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Chris Merritt
Legal Affairs Contributor
26 May, 2023
Name-calling Noel Pearson misses the point about shifting support

Last weekend, Noel Pearson added my name to his naughty list. My offence from his perspective has been to change sides on the proposed Indigenous voice to parliament and the executive.

He wrote in this newspaper that I had become a “shrill” opponent “whose lurid denunciations of the voice proposal stand directly at odds with his previous support”.

Pearson deserves to have his say. And given his impressive lexicon of abuse, I got off lightly.
At least I’m not a bed-wetter, which is how he described “Little Mickey Gooda”, a crybaby (Greg Craven), an undertaker (Peter Dutton), or caught up in a redneck celebrity vortex (Jacinta Nampijinpa Price).

But an implicit charge of hypocrisy requires a response. And it’s this: Pearson accuses me of changing my position on the voice. But the real change has been to the voice itself.

Until last July, when Anthony Albanese unveiled his preliminary wording for the proposed new chapter of the Constitution, the design of the voice was unsettled. Various options were being considered.
This can be seen from the 2017 final report of the Referendum Council whose main recommendation for the voice was far more modest than the government’s final version.

Eight years ago I saw nothing wrong with requiring parliament to listen to Aborigines and Torres Strait Islanders before using its power under section 51(26) of the Constitution to make special laws that only affect Indigenous people. I still hold that view.

In February, barrister Louise Clegg delivered an address to the Uphold & Recognise think tank that makes it clear that Murray Gleeson, a former chief justice of the High Court, favoured such a targeted approach as late as 2019.
Clegg quotes Gleeson, a member of the Referendum Council, as writing: “It is difficult to see any objection in principle to the creation of a body to advise parliament about proposed laws relating to Indigenous affairs, and specifically about special laws enacted under the race power which, in its practical operation, is now a power to make laws about Indigenous people.”

This early model is what many people believe they are being asked to endorse. They are wrong.

This is not what is on offer at this referendum.
It is therefore a little harsh for Pearson to criticise me for not supporting a proposal whose preliminary wording was only made public last July and is dramatically different to the principle I favoured eight years ago.

The change proposed by Gleeson would have been difficult to oppose. It would still have required constitutional change but the voice would have been focused on providing advice on laws that relate only to Aborigines and Torres Strait Islanders.

The government is asking us to go beyond that and endorse a change that would undermine equality of citizenship.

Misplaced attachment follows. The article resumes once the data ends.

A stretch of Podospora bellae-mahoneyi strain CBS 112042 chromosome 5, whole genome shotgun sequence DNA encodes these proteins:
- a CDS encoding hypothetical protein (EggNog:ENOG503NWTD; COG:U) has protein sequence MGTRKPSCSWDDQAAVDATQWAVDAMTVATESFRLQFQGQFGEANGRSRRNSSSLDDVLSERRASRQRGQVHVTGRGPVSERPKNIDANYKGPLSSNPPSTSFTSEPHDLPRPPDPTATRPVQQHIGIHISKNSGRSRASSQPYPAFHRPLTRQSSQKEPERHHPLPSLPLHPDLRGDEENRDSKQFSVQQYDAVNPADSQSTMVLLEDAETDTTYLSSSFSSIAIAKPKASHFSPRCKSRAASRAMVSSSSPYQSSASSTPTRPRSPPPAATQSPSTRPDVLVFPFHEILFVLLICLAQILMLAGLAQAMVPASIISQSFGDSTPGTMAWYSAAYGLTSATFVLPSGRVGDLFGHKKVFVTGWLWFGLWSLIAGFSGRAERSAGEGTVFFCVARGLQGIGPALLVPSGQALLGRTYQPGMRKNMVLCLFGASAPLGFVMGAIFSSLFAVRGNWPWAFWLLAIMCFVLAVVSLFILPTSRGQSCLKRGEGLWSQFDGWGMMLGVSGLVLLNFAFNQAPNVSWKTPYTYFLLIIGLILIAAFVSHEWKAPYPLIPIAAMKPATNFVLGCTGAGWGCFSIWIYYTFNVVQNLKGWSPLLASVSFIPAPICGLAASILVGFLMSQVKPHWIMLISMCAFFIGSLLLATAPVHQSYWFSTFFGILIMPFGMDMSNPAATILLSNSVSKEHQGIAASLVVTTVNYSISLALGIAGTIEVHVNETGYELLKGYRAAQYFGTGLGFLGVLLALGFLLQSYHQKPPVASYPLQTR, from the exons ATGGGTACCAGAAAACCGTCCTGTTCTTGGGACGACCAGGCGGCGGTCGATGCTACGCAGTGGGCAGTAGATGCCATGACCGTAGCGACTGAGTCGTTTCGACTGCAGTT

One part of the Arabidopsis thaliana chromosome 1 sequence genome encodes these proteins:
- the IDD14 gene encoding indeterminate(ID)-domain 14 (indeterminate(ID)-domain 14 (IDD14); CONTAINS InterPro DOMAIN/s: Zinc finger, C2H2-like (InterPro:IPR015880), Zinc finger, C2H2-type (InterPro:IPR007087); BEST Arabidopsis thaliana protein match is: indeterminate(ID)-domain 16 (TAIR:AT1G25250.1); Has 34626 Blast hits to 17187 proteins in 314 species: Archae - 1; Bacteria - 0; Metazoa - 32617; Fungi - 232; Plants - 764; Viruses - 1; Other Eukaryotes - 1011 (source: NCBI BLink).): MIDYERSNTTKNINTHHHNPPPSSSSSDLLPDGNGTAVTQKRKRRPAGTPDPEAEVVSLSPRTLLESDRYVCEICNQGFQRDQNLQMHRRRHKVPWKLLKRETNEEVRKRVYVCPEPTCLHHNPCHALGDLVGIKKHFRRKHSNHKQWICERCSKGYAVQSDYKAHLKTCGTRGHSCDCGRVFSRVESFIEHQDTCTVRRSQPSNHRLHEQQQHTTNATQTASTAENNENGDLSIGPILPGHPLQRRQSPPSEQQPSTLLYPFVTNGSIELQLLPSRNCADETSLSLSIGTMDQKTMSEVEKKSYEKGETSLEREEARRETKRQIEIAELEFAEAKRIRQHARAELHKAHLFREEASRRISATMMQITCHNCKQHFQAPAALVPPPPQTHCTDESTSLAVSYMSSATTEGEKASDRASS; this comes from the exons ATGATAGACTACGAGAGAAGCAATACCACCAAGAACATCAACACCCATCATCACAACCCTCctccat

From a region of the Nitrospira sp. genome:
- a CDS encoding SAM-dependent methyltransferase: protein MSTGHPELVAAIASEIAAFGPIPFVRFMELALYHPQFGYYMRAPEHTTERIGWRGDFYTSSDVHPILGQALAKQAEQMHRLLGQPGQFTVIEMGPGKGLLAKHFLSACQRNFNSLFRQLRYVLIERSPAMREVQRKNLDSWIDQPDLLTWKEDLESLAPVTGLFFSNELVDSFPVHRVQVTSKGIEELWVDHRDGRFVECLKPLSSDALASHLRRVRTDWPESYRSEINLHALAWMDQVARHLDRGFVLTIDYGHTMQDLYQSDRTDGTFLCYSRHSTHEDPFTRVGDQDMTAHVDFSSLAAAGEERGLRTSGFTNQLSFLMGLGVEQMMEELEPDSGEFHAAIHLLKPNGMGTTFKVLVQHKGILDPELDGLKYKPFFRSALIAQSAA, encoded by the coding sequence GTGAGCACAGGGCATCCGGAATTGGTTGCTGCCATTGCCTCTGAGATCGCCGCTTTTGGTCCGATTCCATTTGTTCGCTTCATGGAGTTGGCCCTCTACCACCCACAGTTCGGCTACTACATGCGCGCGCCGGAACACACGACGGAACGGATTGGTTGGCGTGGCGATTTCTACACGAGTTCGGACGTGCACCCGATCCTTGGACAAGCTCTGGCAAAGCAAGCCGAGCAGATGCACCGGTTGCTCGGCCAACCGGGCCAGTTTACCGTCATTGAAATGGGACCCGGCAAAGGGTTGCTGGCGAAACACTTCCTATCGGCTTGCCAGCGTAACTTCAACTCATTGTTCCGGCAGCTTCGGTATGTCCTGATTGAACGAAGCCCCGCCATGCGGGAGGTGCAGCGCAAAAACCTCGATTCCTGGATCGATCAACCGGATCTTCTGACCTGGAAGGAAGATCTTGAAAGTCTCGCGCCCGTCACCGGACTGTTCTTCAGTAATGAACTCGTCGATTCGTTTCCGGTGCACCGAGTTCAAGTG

It would do this by extending the scope of the voice beyond Gleeson’s tight focus on laws that relate only to Indigenous people. I did not support this eight years ago and I do not support it now.

We are being asked to constitutionalise a race-based lobby group, paid for by taxpayers, that could involve itself not just in debates on Indigenous affairs, but in debates about all matters of public policy, all proposed laws and all administrative decisions.

That extended scope means we are being asked to constitutionalise a system of racial preference.

Extending the jurisdiction of the voice beyond Indigenous affairs, as proposed by the government, cannot be reconciled by the idea that all Australians should be equal not just before the law, but before those who make the law and those who apply the law.

It is perfectly logical for Indigenous people to have a say before parliament makes special laws on the basis of race that affect them alone.

But moving beyond that would give one group of Australians an entitlement to additional and unjustified influence over all public policy, all law making and all public administration.
If the government had wanted to focus the voice on Indigenous affairs, or on matters that relate only to Indigenous people or even primarily to Indigenous people, it would have included such qualifications in the words that would be inserted into the Constitution.

It has not done so. And that is exactly what voice proponents want.

On January 23 Pearson told Patricia Karvelas on ABC radio: “There is hardly any subject matter that Indigenous people would not be affected by and would not want to provide their advice to parliament.”

Indigenous constitutional lawyer Megan Davis, who helped develop the voice, shares this view. On December 21 last year she was asked on ABC television what issues Indigenous Australians wanted to talk about to parliament through the voice.

Davis’s answer: “At this point, virtually every issue.”

Long before Pearson sought to belittle him as a crybaby, Craven was one of the country’s most distinguished constitutional lawyers. He was one of the original architects of the voice.

On March 18 he wrote in this newspaper:

“There has been a distinct sleight of hand here in the development of the voice model. Originally it was a conservative product designed precisely to avoid judicial activism.

“But over the past year, groups of mainly Indigenous activists have worked to transform the model into precisely the opposite.”

The most surprising aspect of Pearson’s remarks is that they were so long in coming.

I explained my concerns to him privately months ago, only to be dismissed as a “liberal democracy purist”.

Equality of citizenship is fundamental to what it means to live in a democracy. We should never vote for its abolition.